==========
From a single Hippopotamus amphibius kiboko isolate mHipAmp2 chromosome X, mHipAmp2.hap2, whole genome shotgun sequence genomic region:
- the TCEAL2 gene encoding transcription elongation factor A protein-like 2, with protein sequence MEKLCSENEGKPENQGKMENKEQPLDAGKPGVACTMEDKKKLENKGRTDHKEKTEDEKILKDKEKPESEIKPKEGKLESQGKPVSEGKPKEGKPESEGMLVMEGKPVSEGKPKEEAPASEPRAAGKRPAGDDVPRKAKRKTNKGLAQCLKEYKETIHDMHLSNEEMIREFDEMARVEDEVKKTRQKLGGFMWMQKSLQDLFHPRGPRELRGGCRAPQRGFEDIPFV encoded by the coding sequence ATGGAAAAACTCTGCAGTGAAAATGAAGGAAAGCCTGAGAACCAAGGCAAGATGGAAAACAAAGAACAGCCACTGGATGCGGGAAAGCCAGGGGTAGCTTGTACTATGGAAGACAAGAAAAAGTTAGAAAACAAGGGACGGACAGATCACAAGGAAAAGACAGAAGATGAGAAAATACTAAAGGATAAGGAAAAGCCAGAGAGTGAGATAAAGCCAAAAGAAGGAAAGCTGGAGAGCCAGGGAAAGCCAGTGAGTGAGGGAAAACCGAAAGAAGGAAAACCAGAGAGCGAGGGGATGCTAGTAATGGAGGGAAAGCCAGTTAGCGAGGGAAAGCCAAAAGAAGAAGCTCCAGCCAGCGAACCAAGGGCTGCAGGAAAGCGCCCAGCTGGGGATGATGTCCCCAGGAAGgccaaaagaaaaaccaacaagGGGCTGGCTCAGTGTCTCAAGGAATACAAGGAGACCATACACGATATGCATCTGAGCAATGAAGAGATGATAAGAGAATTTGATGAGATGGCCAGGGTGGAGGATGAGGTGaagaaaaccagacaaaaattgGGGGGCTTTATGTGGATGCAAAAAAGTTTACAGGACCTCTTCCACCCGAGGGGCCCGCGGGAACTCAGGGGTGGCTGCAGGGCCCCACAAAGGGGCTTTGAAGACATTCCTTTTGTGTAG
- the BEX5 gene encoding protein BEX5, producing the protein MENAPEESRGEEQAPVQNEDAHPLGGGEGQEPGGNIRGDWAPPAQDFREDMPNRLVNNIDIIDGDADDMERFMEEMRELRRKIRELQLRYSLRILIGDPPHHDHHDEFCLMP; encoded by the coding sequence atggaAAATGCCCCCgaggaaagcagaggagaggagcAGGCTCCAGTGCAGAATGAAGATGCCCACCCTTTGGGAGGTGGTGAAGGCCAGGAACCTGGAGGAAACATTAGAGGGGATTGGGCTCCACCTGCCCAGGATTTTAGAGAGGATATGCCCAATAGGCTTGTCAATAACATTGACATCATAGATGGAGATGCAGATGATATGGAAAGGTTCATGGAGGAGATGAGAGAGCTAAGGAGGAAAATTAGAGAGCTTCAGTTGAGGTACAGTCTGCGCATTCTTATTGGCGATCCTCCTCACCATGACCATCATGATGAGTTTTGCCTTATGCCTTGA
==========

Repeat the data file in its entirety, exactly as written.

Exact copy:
From a single Hippopotamus amphibius kiboko isolate mHipAmp2 chromosome X, mHipAmp2.hap2, whole genome shotgun sequence genomic region:
- the TCEAL2 gene encoding transcription elongation factor A protein-like 2, with protein sequence MEKLCSENEGKPENQGKMENKEQPLDAGKPGVACTMEDKKKLENKGRTDHKEKTEDEKILKDKEKPESEIKPKEGKLESQGKPVSEGKPKEGKPESEGMLVMEGKPVSEGKPKEEAPASEPRAAGKRPAGDDVPRKAKRKTNKGLAQCLKEYKETIHDMHLSNEEMIREFDEMARVEDEVKKTRQKLGGFMWMQKSLQDLFHPRGPRELRGGCRAPQRGFEDIPFV encoded by the coding sequence ATGGAAAAACTCTGCAGTGAAAATGAAGGAAAGCCTGAGAACCAAGGCAAGATGGAAAACAAAGAACAGCCACTGGATGCGGGAAAGCCAGGGGTAGCTTGTACTATGGAAGACAAGAAAAAGTTAGAAAACAAGGGACGGACAGATCACAAGGAAAAGACAGAAGATGAGAAAATACTAAAGGATAAGGAAAAGCCAGAGAGTGAGATAAAGCCAAAAGAAGGAAAGCTGGAGAGCCAGGGAAAGCCAGTGAGTGAGGGAAAACCGAAAGAAGGAAAACCAGAGAGCGAGGGGATGCTAGTAATGGAGGGAAAGCCAGTTAGCGAGGGAAAGCCAAAAGAAGAAGCTCCAGCCAGCGAACCAAGGGCTGCAGGAAAGCGCCCAGCTGGGGATGATGTCCCCAGGAAGgccaaaagaaaaaccaacaagGGGCTGGCTCAGTGTCTCAAGGAATACAAGGAGACCATACACGATATGCATCTGAGCAATGAAGAGATGATAAGAGAATTTGATGAGATGGCCAGGGTGGAGGATGAGGTGaagaaaaccagacaaaaattgGGGGGCTTTATGTGGATGCAAAAAAGTTTACAGGACCTCTTCCACCCGAGGGGCCCGCGGGAACTCAGGGGTGGCTGCAGGGCCCCACAAAGGGGCTTTGAAGACATTCCTTTTGTGTAG
- the BEX5 gene encoding protein BEX5, producing the protein MENAPEESRGEEQAPVQNEDAHPLGGGEGQEPGGNIRGDWAPPAQDFREDMPNRLVNNIDIIDGDADDMERFMEEMRELRRKIRELQLRYSLRILIGDPPHHDHHDEFCLMP; encoded by the coding sequence atggaAAATGCCCCCgaggaaagcagaggagaggagcAGGCTCCAGTGCAGAATGAAGATGCCCACCCTTTGGGAGGTGGTGAAGGCCAGGAACCTGGAGGAAACATTAGAGGGGATTGGGCTCCACCTGCCCAGGATTTTAGAGAGGATATGCCCAATAGGCTTGTCAATAACATTGACATCATAGATGGAGATGCAGATGATATGGAAAGGTTCATGGAGGAGATGAGAGAGCTAAGGAGGAAAATTAGAGAGCTTCAGTTGAGGTACAGTCTGCGCATTCTTATTGGCGATCCTCCTCACCATGACCATCATGATGAGTTTTGCCTTATGCCTTGA